Coping as the Parent of a Child with Pulmonary Hypertension
“This hurts as a parent. I am supposed to make the hurt go away. I am supposed to make it all better but I can’t.”
“I want to yell and scream that my child is not even two years old. How dare she be diagnosed with PH. I feel confused, depressed, hurting, almost … grieving? I don’t know why I’d be grieving. She’s not dead.”
“Some days I’m fine, others I feel like my child has been handed a death sentence. I know that she hasn’t, not really — that there are treatments, and life expectancy has been extended — but it still just bashes me over the head occasionally. I wonder what kind of life to expect for her.”
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What to Expect
A child’s diagnosis with PH is a life-changing event for both the child and the child’s parents. On the heels of the uncertainty, tests and appointments leading up to the diagnosis, some of these changes are positive steps forward. A PH diagnosis can bring answers, explaining symptoms that a child has been experiencing, and treatment, giving a child’s medical team the information necessary to introduce medication to relieve symptoms and slow disease progression. Yet PH is a serious illness that can also introduce many difficult changes and challenges. If your child has been diagnosed with PH, it’s important to remember that there are no right or wrong reactions. Give yourself the space to feel and respond to this news without judgment so you and your entire family can begin to move forward.
Families of children with PH may encounter a range of daily life challenges. Parents need to cope with the expansion of their parenting roles to include significant health-related responsibilities, including learning new medical terms, coordinating and taking their child to doctors’ visits, managing complex medications that require constant monitoring, helping their child through medical procedures, and explaining PH to family, friends, colleagues and teachers. The entire family may face disruptions to daily schedules to accommodate medical appointments and hospitalizations. The child with PH may be suffering physically and emotionally, taking a toll on parents and healthy siblings, who might feel helpless or guilty. One parent shared, “I wish I could make it all better.”
PH may also introduce far-reaching challenges that can alter the fundamental structures of a family’s life. In some families, a parent needs to become a stay-at-home caregiver. Some families are forced to move to be at a lower altitude or to be near the child’s PH clinic. For others, health care costs and job changes can lead to major financial difficulties. The family may need to make lifestyle changes to accommodate financial need or the child’s physical ability. This may mean forfeiting cherished, “normal” activities, like vacations. Stress and shifting roles may also affect the nature of relationships and social interactions within and outside the family. Co-parents may find that worry and stress change their romantic relationship. Children may experience stress in response to disrupted schedules and activities, changes to school and teachers, or frustration with friends or teachers who don’t “get it.”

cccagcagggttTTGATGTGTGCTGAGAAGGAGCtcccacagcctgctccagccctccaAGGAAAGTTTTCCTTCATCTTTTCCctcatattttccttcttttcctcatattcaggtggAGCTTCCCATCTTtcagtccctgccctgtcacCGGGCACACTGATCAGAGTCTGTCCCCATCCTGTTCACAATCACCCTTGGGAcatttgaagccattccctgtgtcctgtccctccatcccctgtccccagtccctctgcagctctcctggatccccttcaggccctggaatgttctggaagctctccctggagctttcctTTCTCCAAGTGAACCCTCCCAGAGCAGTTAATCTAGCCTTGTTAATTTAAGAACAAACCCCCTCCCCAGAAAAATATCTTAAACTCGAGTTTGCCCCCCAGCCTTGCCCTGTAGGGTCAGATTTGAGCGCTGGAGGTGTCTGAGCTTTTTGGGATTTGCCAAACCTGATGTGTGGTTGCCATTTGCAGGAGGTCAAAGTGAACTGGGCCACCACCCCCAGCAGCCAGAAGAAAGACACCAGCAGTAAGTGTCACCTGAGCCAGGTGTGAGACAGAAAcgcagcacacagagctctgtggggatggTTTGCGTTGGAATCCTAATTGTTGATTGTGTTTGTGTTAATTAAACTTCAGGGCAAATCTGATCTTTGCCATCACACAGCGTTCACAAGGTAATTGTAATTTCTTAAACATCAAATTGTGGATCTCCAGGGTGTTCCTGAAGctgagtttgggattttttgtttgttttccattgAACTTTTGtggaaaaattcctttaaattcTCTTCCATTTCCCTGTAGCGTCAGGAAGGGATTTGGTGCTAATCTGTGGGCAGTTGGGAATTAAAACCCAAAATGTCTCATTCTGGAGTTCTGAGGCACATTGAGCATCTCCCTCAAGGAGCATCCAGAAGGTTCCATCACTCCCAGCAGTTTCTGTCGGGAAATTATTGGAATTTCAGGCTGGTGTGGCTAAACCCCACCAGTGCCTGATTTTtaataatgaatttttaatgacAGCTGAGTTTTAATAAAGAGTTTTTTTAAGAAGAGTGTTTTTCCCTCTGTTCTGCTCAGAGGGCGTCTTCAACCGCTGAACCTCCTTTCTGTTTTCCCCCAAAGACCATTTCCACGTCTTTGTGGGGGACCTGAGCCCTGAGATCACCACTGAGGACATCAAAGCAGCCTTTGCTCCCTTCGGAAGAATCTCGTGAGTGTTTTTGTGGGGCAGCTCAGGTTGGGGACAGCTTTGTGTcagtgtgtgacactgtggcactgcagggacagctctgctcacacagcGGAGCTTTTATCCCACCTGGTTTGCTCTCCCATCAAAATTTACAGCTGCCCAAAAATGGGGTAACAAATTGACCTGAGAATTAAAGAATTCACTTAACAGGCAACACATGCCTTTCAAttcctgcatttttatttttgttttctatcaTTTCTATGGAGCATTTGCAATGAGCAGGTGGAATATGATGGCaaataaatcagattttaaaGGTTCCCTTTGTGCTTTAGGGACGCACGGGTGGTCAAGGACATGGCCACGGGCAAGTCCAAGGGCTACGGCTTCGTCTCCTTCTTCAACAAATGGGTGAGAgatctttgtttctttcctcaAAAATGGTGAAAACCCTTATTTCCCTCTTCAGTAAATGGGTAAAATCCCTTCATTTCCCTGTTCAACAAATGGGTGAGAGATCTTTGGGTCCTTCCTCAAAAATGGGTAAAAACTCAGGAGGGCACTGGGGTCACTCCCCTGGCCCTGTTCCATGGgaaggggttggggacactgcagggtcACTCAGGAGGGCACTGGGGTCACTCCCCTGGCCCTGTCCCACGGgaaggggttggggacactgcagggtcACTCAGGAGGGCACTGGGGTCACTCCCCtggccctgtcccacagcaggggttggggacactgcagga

Studies have documented the tremendous stress that affects the child, parents, and entire family when a child is diagnosed with PH. Life changes ranging from small inconveniences to major shifts in a family’s organization to profound worries about the future can be scary and overwhelming, especially for parents who feel pressure to remain in control at all times. All the stress can build up and, if left unaddressed, may lead to caregiver burnout, chronic anxiety, or other mental health challenges. While it requires time and commitment, prioritizing your own emotional health as you face PH can make you more capable of moving forward and beginning to help the rest of your family cope.Indeed, coping with stress, uncertainty and anxiety can take a toll on the entire family. While as a parent it may feel unnatural to prioritize your own needs, it’s important to stay attentive to all the personal and emotional challenges you’re up against. Parents may be anxious about the future in the short-term, worrying about upcoming tests and procedures, and the long-term, fearing for what the future holds for their child with PH. Some parents experience a looming fear of illness and death even when their child is doing well. The losses associated with PH, from the loss of family activities to the loss of professional or community roles, can send parents into a prolonged grieving process. While this is normal, many parents struggle with acknowledging and coping with their grief. One parent spoke to the difficulty of putting on a brave face day-in and day-out. She said, “I have days where I am dealing with everything one minute, and then suddenly, with no trigger, I want to lash out at the world for my child having pulmonary hypertension.”
Adapting and Moving Forward
PH is a serious illness that many parents find overwhelming, especially in the year following a child’s diagnosis. It can be helpful to know that there are hundreds of other families in the PH community who have developed coping strategies that have helped them adapt to PH-related changes and move forward. As a parent, your first priority during this transitional period may be to focus attention on your child. Remember that while this is an important instinct, it’s also crucial that you take the time to acknowledge and reflect upon the ways in which this news affects you. Staying attentive to your own feelings and needs will make you more capable of tending to your child’s needs going forward. Here are a few ideas for coping as a parent of a child with PH: